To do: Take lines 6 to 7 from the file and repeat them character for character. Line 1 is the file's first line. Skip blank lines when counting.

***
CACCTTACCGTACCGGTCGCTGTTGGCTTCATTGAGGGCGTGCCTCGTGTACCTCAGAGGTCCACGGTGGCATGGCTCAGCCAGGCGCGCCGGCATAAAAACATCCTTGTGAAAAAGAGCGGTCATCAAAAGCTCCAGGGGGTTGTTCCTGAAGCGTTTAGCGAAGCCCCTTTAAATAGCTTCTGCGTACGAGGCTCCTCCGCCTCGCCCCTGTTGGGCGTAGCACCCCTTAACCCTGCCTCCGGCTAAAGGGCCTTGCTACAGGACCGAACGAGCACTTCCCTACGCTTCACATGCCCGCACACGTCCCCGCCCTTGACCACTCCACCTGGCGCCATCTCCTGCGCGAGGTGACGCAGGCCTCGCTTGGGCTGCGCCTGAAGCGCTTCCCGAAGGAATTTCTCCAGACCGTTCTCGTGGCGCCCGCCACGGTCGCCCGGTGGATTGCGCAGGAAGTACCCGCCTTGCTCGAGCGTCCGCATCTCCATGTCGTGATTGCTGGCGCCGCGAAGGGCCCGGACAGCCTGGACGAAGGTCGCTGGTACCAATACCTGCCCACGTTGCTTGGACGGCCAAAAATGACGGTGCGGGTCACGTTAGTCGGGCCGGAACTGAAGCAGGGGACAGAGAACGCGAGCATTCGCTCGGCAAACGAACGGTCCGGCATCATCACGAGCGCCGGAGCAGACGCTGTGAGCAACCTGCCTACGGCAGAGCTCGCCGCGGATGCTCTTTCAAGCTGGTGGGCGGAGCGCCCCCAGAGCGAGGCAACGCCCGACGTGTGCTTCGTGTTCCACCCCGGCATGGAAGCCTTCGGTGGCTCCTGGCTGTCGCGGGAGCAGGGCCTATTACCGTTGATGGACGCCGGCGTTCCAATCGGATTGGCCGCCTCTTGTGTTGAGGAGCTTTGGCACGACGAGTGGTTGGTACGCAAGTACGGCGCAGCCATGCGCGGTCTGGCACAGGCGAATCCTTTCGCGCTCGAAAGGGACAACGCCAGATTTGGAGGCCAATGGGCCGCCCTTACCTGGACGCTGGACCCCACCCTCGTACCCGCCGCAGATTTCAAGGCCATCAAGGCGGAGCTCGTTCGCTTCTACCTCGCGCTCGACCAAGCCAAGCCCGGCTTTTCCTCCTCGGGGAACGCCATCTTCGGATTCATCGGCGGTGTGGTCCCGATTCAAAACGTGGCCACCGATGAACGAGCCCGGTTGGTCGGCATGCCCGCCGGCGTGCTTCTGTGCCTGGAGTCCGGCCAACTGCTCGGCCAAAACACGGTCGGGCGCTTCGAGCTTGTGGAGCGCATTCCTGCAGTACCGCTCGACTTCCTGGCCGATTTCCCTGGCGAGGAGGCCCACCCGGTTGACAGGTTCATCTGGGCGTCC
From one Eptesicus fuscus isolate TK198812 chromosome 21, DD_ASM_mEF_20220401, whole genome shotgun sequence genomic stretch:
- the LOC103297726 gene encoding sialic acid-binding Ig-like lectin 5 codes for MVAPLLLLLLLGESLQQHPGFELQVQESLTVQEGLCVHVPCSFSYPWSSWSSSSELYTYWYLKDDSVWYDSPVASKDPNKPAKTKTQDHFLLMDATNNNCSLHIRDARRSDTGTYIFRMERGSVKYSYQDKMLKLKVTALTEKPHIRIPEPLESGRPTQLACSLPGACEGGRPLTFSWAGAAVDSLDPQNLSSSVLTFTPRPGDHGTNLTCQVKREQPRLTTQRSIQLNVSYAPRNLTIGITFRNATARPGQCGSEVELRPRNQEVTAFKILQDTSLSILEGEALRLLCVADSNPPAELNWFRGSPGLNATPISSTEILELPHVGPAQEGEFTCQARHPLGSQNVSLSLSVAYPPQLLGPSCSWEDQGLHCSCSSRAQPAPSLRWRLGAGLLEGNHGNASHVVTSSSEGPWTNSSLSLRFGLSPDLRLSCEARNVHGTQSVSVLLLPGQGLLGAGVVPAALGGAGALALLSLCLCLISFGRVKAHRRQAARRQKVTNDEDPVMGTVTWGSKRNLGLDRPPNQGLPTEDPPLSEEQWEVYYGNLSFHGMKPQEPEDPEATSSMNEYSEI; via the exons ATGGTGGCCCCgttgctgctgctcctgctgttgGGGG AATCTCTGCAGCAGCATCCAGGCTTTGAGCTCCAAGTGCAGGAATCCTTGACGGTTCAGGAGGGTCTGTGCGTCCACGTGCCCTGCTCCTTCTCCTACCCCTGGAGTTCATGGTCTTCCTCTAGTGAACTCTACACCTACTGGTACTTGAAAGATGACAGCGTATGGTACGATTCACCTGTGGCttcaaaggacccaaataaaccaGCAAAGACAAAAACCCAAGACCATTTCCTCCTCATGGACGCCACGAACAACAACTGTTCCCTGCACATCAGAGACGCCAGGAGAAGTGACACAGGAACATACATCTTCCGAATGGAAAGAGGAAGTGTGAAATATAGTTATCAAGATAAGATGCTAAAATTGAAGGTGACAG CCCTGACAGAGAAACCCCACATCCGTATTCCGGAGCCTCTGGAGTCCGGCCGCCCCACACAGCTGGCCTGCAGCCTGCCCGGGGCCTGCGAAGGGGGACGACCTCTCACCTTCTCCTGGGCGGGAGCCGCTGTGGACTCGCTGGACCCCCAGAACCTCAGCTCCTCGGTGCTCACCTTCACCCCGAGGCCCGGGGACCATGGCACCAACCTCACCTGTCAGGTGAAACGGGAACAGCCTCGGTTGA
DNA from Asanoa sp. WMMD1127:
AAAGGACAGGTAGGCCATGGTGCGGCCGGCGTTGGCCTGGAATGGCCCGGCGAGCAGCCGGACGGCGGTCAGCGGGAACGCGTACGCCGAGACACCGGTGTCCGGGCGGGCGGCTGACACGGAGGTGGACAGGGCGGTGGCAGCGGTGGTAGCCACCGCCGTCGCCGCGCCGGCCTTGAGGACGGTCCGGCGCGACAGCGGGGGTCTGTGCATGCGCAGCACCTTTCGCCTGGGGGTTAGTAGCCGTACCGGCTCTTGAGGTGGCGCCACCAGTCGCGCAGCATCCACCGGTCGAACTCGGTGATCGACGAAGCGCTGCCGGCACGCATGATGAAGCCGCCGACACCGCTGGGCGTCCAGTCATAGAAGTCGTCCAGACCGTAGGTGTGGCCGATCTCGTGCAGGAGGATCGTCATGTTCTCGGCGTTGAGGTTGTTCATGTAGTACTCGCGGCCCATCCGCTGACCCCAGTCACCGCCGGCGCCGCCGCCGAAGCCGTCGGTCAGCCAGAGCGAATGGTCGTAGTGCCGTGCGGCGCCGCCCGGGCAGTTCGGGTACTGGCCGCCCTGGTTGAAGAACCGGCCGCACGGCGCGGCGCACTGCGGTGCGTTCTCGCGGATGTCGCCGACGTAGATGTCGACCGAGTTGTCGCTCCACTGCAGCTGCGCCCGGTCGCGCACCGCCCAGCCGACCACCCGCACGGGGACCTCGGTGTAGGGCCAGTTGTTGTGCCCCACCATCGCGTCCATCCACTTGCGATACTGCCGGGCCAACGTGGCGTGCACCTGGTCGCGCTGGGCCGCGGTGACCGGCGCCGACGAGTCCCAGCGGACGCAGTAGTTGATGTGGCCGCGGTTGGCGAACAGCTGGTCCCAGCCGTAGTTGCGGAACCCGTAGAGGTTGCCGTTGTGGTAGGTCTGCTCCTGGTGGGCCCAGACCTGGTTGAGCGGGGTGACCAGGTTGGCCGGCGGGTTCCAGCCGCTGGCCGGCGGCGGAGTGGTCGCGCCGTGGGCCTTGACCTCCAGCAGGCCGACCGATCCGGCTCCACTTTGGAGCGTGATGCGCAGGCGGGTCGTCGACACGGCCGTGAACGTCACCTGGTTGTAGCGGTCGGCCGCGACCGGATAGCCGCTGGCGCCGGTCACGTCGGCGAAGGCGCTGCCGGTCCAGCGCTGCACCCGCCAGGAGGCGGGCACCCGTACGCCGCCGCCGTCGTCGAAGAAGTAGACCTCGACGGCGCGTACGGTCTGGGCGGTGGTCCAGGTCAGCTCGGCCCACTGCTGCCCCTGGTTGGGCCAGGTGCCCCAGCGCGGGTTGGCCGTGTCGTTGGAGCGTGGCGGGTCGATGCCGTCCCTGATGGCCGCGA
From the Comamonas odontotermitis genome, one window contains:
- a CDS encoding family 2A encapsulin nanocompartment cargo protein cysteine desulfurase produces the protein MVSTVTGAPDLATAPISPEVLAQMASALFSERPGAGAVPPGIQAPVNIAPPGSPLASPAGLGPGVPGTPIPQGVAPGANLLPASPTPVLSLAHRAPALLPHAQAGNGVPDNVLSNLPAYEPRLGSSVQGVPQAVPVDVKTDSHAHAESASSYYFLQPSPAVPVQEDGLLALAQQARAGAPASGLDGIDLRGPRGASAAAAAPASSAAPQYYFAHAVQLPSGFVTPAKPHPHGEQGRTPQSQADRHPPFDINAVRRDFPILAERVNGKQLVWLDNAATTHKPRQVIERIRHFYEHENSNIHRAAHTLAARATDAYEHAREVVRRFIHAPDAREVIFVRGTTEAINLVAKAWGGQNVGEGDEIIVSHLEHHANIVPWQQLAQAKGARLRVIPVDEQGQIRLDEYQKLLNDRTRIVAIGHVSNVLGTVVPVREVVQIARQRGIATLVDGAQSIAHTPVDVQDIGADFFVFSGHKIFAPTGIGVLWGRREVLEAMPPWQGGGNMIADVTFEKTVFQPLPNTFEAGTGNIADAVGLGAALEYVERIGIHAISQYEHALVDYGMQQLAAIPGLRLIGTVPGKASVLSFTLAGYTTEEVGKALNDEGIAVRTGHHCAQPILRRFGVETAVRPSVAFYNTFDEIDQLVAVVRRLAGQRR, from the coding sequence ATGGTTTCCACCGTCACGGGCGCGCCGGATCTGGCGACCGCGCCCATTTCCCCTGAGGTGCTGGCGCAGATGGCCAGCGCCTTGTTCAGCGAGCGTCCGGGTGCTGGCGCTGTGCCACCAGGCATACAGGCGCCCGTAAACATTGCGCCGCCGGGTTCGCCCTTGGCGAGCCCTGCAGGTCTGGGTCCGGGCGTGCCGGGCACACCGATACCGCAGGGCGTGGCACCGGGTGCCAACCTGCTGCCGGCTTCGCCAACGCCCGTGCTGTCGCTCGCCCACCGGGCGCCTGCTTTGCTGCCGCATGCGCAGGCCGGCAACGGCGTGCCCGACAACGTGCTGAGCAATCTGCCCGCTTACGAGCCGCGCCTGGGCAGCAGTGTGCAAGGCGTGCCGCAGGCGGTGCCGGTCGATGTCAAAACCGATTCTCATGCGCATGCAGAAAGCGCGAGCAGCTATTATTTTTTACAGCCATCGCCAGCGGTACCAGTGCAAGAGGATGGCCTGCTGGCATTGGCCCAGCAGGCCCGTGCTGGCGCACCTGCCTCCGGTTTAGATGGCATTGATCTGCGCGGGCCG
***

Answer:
From the Comamonas odontotermitis genome, one window contains:
- a CDS encoding family 2A encapsulin nanocompartment cargo protein cysteine desulfurase produces the protein MVSTVTGAPDLATAPISPEVLAQMASALFSERPGAGAVPPGIQAPVNIAPPGSPLASPAGLGPGVPGTPIPQGVAPGANLLPASPTPVLSLAHRAPALLPHAQAGNGVPDNVLSNLPAYEPRLGSSVQGVPQAVPVDVKTDSHAHAESASSYYFLQPSPAVPVQEDGLLALAQQARAGAPASGLDGIDLRGPRGASAAAAAPASSAAPQYYFAHAVQLPSGFVTPAKPHPHGEQGRTPQSQADRHPPFDINAVRRDFPILAERVNGKQLVWLDNAATTHKPRQVIERIRHFYEHENSNIHRAAHTLAARATDAYEHAREVVRRFIHAPDAREVIFVRGTTEAINLVAKAWGGQNVGEGDEIIVSHLEHHANIVPWQQLAQAKGARLRVIPVDEQGQIRLDEYQKLLNDRTRIVAIGHVSNVLGTVVPVREVVQIARQRGIATLVDGAQSIAHTPVDVQDIGADFFVFSGHKIFAPTGIGVLWGRREVLEAMPPWQGGGNMIADVTFEKTVFQPLPNTFEAGTGNIADAVGLGAALEYVERIGIHAISQYEHALVDYGMQQLAAIPGLRLIGTVPGKASVLSFTLAGYTTEEVGKALNDEGIAVRTGHHCAQPILRRFGVETAVRPSVAFYNTFDEIDQLVAVVRRLAGQRR, from the coding sequence ATGGTTTCCACCGTCACGGGCGCGCCGGATCTGGCGACCGCGCCCATTTCCCCTGAGGTGCTGGCGCAGATGGCCAGCGCCTTGTTCAGCGAGCGTCCGGGTGCTGGCGCTGTGCCACCAGGCATACAGGCGCCCGTAAACATTGCGCCGCCGGGTTCGCCCTTGGCGAGCCCTGCAGGTCTGGGTCCGGGCGTGCCGGGCACACCGATACCGCAGGGCGTGGCACCGGGTGCCAACCTGCTGCCGGCTTCGCCAACGCCCGTGCTGTCGCTCGCCCACCGGGCGCCTGCTTTGCTGCCGCATGCGCAGGCCGGCAACGGCGTGCCCGACAACGTGCTGAGCAATCTGCCCGCTTACGAGCCGCGCCTGGGCAGCAGTGTGCAAGGCGTGCCGCAGGCGGTGCCGGTCGATGTCAAAACCGATTCTCATGCGCATGCAGAAAGCGCGAGCAGCTATTATTTTTTACAGCCATCGCCAGCGGTACCAGTGCAAGAGGATGGCCTGCTGGCATTGGCCCAGCAGGCCCGTGCTGGCGCACCTGCCTCCGGTTTAGATGGCATTGATCTGCGCGGGCCG